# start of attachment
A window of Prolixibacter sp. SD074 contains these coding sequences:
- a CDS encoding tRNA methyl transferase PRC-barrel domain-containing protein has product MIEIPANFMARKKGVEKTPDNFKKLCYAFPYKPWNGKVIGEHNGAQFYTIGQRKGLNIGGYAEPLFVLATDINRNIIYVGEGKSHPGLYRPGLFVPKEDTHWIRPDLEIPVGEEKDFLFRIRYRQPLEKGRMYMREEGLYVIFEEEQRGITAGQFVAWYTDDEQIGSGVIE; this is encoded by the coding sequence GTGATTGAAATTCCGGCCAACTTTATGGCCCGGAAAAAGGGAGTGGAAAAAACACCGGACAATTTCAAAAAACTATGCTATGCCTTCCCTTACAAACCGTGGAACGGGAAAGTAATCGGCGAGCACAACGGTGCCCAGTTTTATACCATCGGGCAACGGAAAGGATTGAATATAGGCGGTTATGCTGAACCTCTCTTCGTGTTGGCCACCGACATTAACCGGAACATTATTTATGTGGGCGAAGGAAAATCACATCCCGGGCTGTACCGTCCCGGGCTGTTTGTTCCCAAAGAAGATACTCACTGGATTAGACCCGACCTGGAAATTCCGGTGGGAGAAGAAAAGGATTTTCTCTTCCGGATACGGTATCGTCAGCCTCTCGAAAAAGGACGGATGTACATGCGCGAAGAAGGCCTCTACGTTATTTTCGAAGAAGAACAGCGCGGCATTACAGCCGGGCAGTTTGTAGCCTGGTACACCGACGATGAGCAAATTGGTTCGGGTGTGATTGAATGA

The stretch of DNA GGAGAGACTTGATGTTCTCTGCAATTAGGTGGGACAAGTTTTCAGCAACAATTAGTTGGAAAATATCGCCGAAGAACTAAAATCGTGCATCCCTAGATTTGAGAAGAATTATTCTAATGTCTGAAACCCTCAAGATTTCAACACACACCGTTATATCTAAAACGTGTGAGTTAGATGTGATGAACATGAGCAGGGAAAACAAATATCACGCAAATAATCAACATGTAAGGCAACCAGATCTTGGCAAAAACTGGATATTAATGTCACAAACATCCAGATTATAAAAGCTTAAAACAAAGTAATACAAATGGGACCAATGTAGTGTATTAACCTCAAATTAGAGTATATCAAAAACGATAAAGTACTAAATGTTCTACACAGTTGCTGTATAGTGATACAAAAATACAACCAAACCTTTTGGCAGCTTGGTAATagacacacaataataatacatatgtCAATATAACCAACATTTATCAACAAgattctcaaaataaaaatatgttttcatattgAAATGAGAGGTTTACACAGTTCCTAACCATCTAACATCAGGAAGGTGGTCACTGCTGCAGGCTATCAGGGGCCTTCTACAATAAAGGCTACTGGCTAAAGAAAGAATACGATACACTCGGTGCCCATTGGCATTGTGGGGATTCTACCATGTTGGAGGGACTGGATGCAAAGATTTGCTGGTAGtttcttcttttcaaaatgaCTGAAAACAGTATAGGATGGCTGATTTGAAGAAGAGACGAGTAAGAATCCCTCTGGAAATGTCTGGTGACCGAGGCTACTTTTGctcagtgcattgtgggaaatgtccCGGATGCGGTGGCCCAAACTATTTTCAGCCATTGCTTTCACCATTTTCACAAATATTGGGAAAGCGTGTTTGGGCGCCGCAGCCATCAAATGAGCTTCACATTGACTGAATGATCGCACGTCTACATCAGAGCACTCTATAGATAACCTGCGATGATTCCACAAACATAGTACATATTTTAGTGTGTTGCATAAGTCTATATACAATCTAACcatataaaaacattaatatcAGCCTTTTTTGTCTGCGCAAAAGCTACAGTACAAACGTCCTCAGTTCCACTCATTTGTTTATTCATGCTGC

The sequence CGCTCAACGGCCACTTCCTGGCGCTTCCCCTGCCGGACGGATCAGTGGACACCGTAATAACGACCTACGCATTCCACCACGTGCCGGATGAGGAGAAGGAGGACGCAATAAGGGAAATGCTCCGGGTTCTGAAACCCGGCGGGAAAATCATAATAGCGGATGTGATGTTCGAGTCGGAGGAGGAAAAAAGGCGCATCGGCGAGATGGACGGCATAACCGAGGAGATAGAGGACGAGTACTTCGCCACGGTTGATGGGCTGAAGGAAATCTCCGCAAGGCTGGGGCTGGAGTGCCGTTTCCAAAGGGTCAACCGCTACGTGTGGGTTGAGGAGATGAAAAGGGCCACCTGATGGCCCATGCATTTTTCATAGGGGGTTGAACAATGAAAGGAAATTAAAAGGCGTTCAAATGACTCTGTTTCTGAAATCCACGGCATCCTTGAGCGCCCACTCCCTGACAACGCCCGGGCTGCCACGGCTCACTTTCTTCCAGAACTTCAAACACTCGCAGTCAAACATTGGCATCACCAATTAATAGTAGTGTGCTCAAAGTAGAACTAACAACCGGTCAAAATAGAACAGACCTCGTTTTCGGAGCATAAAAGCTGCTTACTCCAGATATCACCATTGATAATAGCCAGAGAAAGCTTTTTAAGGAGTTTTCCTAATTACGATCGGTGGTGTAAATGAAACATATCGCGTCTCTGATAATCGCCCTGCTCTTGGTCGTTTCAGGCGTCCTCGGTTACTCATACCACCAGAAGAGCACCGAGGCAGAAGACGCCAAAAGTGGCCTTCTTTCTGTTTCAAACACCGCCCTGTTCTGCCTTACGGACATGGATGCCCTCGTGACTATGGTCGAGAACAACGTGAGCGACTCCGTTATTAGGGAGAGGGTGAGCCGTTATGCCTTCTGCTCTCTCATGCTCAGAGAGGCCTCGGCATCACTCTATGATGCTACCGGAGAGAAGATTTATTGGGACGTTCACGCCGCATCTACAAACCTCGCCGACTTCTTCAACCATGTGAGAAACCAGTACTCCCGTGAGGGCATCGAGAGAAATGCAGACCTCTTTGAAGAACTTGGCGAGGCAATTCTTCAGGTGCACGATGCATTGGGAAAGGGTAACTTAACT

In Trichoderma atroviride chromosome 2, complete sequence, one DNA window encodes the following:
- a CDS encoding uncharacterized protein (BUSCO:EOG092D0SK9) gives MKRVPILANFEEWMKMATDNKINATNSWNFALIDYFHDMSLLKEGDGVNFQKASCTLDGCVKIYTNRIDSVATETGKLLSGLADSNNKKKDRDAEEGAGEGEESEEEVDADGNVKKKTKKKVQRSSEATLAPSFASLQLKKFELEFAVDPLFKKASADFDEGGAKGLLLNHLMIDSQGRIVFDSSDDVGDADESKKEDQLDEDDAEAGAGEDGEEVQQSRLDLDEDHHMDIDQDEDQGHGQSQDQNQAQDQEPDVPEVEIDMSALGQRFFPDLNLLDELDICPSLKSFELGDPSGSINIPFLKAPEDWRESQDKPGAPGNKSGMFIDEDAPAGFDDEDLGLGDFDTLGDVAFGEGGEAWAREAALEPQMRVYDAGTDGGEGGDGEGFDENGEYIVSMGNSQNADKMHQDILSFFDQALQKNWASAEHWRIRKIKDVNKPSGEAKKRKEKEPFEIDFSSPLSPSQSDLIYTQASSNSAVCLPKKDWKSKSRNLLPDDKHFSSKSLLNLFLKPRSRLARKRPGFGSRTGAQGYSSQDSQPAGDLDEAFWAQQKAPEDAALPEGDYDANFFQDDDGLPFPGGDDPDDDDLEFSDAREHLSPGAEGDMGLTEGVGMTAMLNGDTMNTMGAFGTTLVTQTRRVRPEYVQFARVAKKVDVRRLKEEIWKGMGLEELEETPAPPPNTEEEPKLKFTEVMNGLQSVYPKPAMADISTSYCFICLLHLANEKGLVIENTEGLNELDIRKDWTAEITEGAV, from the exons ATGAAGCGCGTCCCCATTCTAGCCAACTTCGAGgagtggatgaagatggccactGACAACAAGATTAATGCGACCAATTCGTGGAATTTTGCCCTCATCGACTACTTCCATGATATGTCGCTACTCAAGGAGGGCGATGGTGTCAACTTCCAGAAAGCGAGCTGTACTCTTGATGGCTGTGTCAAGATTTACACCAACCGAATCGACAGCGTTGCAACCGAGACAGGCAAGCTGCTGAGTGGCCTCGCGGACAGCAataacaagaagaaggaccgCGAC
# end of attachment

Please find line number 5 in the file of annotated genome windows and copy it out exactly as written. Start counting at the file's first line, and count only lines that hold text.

In Trichoderma atroviride chromosome 2, complete sequence, one DNA window encodes the following: